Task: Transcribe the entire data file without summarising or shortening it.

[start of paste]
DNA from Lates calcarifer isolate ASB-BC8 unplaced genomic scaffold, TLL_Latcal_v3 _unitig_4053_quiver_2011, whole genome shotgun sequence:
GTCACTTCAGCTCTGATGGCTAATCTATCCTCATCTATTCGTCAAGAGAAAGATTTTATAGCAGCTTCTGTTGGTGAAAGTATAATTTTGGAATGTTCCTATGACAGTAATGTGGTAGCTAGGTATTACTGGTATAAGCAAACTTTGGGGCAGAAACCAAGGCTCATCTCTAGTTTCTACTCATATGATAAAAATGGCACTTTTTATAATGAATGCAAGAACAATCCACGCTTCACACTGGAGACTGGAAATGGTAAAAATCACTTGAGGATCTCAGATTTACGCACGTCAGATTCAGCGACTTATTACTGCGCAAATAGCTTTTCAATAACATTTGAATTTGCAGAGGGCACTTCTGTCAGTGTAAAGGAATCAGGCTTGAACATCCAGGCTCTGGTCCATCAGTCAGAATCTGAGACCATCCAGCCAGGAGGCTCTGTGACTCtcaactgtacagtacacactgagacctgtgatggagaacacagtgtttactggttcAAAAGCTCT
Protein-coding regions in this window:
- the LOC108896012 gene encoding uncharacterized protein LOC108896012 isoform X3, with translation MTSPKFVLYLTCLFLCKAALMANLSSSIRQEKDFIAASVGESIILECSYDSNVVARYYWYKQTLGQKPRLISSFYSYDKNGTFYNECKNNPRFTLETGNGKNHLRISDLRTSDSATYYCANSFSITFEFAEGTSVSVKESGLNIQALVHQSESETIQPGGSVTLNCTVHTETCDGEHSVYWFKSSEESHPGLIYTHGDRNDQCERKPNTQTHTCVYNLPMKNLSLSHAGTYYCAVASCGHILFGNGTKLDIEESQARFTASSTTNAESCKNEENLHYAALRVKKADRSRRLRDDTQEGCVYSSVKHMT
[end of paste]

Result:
DNA from Lates calcarifer isolate ASB-BC8 unplaced genomic scaffold, TLL_Latcal_v3 _unitig_4053_quiver_2011, whole genome shotgun sequence:
GTCACTTCAGCTCTGATGGCTAATCTATCCTCATCTATTCGTCAAGAGAAAGATTTTATAGCAGCTTCTGTTGGTGAAAGTATAATTTTGGAATGTTCCTATGACAGTAATGTGGTAGCTAGGTATTACTGGTATAAGCAAACTTTGGGGCAGAAACCAAGGCTCATCTCTAGTTTCTACTCATATGATAAAAATGGCACTTTTTATAATGAATGCAAGAACAATCCACGCTTCACACTGGAGACTGGAAATGGTAAAAATCACTTGAGGATCTCAGATTTACGCACGTCAGATTCAGCGACTTATTACTGCGCAAATAGCTTTTCAATAACATTTGAATTTGCAGAGGGCACTTCTGTCAGTGTAAAGGAATCAGGCTTGAACATCCAGGCTCTGGTCCATCAGTCAGAATCTGAGACCATCCAGCCAGGAGGCTCTGTGACTCtcaactgtacagtacacactgagacctgtgatggagaacacagtgtttactggttcAAAAGCTCT
Protein-coding regions in this window:
- the LOC108896012 gene encoding uncharacterized protein LOC108896012 isoform X3, with translation MTSPKFVLYLTCLFLCKAALMANLSSSIRQEKDFIAASVGESIILECSYDSNVVARYYWYKQTLGQKPRLISSFYSYDKNGTFYNECKNNPRFTLETGNGKNHLRISDLRTSDSATYYCANSFSITFEFAEGTSVSVKESGLNIQALVHQSESETIQPGGSVTLNCTVHTETCDGEHSVYWFKSSEESHPGLIYTHGDRNDQCERKPNTQTHTCVYNLPMKNLSLSHAGTYYCAVASCGHILFGNGTKLDIEESQARFTASSTTNAESCKNEENLHYAALRVKKADRSRRLRDDTQEGCVYSSVKHMT